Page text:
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Since the observer is in the center of the cosmic event horizon sphere (of an approximately de Sitter space) and according the Holographic principle the event horizon has mappings of all inside objects on its surface, where the observer is then mapped?

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The holographic mapping is non-local: a "point" in the bulk is not mapped to any single point on the "boundary."

(I put "point" in quotes because the idea of a "point" in the bulk is only an approximation of limited validity, and I put "boundary" in quotes because the "boundary" isn't a subset of the bulk. It's a different, lower-dimensional way of encoding the same physics as the bulk.)

Lessons from AdS/CFT

The best-understood family of examples of the holographic principle is the AdS/CFT correspondence, where a quantum theory with gravity in asymptotically-anti-de Sitter spacetime is (almost certainly) equivalent to a lower-dimensional quantum theory without gravity. Anti-de Sitter spacetime is homogeneous: all of its points are on equal footing, so it has no distinguished center.

(The OP is asking about cosmic horizons, which is different than AdS/CFT. Still, it's an important example of how holography can work. The fact that AdS is homogeneous presents an even stronger version of the paradox described in the OP, so we can hope to get some insight into that question by considering AdS/CFT.)

The way objects in the higher-dimensional bulk are encoded in the lower-dimensional theory is analogous to the theory of quantum error-correcting codes (QEC). The relation between the higher-dimensional bulk and the lower-dimensional theory is analogous to the relationship between information encoded using logical qubits versus physical qubits in a QEC. In a QEC, the information encoded in a set of logical qubits can be recovered from any one of a number of different subsets of the physical qubits. That's why it works as an error-correcting code. In the AdS/CFT case, the information that defines an "object" of sufficiently low energy in the bulk is redundantly encoded in the lower-dimensional theory: the same object's existence and properties can be "seen" by looking any one of a number of different subsets of the "boundary."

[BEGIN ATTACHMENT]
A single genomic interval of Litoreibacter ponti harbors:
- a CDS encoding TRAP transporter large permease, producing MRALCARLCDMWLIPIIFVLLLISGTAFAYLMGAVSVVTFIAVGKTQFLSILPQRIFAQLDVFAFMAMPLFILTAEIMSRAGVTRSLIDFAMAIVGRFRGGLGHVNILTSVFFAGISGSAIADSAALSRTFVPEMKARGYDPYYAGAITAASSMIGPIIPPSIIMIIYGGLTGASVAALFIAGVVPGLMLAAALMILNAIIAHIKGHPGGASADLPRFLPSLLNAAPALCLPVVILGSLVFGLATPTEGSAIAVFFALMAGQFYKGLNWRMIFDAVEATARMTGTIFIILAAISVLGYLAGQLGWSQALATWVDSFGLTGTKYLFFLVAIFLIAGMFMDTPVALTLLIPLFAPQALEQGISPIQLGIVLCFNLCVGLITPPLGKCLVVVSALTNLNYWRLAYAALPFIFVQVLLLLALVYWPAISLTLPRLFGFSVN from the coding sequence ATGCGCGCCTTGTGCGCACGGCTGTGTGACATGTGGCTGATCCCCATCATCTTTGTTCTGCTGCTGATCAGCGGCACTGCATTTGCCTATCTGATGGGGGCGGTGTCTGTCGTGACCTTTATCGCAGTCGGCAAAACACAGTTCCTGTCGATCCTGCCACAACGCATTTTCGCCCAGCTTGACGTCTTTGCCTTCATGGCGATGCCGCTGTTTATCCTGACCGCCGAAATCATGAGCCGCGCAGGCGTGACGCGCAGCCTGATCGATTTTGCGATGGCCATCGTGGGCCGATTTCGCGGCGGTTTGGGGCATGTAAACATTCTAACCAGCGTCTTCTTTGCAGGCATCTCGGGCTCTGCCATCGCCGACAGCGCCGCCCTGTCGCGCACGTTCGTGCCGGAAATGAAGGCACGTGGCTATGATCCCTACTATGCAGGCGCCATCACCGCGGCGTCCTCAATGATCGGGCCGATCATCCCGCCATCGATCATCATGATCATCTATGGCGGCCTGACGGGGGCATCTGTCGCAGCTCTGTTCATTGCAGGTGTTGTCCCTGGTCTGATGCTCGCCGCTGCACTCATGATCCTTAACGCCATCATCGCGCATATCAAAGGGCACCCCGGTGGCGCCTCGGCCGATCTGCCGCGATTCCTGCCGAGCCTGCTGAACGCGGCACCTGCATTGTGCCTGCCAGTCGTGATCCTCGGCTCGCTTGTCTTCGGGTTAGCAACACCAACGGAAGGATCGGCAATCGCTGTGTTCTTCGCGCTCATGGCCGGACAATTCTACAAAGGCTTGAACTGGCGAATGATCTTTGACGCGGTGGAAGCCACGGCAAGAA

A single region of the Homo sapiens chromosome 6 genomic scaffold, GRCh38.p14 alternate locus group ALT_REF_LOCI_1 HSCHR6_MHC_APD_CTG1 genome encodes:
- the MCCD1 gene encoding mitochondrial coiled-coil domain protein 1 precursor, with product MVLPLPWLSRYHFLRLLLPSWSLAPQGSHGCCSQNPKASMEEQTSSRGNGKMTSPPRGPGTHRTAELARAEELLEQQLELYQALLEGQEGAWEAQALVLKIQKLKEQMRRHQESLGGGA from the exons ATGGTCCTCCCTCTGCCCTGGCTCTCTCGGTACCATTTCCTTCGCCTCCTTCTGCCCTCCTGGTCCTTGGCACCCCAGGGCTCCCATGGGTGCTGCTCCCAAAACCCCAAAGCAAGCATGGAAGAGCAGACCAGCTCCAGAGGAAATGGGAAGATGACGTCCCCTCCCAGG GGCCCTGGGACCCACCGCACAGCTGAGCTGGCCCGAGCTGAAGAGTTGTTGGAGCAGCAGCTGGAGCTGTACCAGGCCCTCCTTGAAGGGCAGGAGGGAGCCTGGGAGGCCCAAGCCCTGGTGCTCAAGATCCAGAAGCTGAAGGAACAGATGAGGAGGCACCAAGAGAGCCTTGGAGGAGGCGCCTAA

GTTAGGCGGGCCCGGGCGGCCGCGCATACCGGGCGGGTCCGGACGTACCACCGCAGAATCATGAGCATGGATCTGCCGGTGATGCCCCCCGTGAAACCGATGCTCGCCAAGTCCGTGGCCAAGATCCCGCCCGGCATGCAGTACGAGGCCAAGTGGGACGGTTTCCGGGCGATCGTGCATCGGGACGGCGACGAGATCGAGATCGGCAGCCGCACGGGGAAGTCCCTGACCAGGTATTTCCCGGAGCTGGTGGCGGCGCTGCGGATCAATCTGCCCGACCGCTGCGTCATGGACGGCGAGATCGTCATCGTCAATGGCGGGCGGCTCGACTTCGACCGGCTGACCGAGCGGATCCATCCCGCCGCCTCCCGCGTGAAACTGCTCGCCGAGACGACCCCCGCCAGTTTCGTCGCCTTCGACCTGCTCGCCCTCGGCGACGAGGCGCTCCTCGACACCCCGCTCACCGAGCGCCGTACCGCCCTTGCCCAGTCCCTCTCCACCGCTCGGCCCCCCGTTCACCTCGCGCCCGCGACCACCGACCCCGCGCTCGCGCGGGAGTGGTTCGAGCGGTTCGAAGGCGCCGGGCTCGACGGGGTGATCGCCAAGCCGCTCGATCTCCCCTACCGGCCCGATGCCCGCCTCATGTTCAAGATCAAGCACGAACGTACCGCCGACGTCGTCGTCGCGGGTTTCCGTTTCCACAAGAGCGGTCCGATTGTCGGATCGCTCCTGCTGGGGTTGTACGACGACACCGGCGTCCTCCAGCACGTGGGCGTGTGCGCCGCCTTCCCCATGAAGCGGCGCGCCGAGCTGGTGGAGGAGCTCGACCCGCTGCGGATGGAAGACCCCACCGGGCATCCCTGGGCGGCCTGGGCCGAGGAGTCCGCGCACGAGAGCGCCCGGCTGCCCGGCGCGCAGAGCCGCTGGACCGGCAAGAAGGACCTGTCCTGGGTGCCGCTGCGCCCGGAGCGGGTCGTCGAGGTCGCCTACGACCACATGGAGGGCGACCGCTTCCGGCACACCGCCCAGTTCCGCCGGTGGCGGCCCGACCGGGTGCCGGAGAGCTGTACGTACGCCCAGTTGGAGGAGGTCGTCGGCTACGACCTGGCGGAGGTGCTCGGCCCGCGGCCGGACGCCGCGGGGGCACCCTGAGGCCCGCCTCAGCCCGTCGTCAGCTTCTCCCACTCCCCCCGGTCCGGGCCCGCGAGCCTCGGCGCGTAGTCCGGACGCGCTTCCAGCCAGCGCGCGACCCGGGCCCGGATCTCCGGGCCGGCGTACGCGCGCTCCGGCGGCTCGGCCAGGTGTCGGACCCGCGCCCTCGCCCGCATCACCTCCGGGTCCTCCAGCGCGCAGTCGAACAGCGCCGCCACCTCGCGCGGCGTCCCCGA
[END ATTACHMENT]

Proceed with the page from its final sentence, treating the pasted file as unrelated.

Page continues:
With that in mind, a rough answer to the question is that an object anywhere in the bulk is mapped to everywhere in the lower-dimensional theory. The relationship is non-local.

This all assumes that we're talking about an "object" of sufficiently low energy in the bulk. That's because the bulk only approximately has the qualities of a spacetime continuum, and that approximation is only valid for a tiny subset of the possible states in the lower-dimensional theory — just like a QEC uses only a tiny subset of the possible states of the system of physical qubits.

This is reviewed in TASI Lectures on the Emergence of the Bulk in AdS/CFT.

Holography in more realistic spacetimes

As far as I know, we don't yet have a similar level of understanding in the case of asymptotically-de Sitter (dS) spacetime, which is a better model of the real universe. The basic message is the same, though: de Sitter spacetime also doesn't have any distinguished "center," and a holographic mapping must be non-local (not point-to-point).

The paper Quantum Gravity In De Sitter Space explains some special challenges with extending the holographic principle to asymptotically de Sitter spacetimes.

What about observer-dependent horizons?

The OP asked about the case of a cosmic horizon, which is a special case of an observer-dependent horizon. As far as I know, we don't yet have a good understanding (compared to AdS/CFT) of how holography works in that case. Bousso has some papers about how to formulate a the holographic principle for general holographic screens at a thermodynamic-like level, but an understanding of how it works in terms of microstates — how the holographic principle actually works — is not yet availalbe in that level of generality, as far as I know.

One thing is safe to say, though: the mapping must be non-local, not point-to-point.

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  • $\begingroup$ 1. If anywhere is mapped everywhere, then why we call it "boundary"? Boundary is something enclosing the bulk so there is some spatial relation. $\endgroup$ – Anixx Aug 29 at 13:23
  • $\begingroup$ 2. If there is redunancy in different parts of the boundary, then how it comes that those peces keep agreement with each other in the 2D theory being so far separated? $\endgroup$ – Anixx Aug 29 at 13:24
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    $\begingroup$ @Anixx The "boundary" language is concise but not necessarily accurate. In AdS/CFT, the "boundary" is not any subset of the bulk. It is simply a different way of encoding the same information. $\endgroup$ – Chiral Anomaly Aug 29 at 13:24
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    $\begingroup$ @Anixx The dS case isn't well-understood yet. There's a paper by Witten about why it's difficult. If I can find it, all add a link to the answer. $\endgroup$ – Chiral Anomaly Aug 29 at 13:40
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    $\begingroup$ @Anixx I don't think it's quite correct to say that the observer will see himself anywhere else. The holographic principle is an equivalence between two different ways of describing the same thing, one higher-dimensional and one lower-dimensional. But we're exceeding the limits of my understanding, and we're also exceeding the limits of how many comments are allowed without moving them to chat. :) $\endgroup$ – Chiral Anomaly Aug 29 at 13:53

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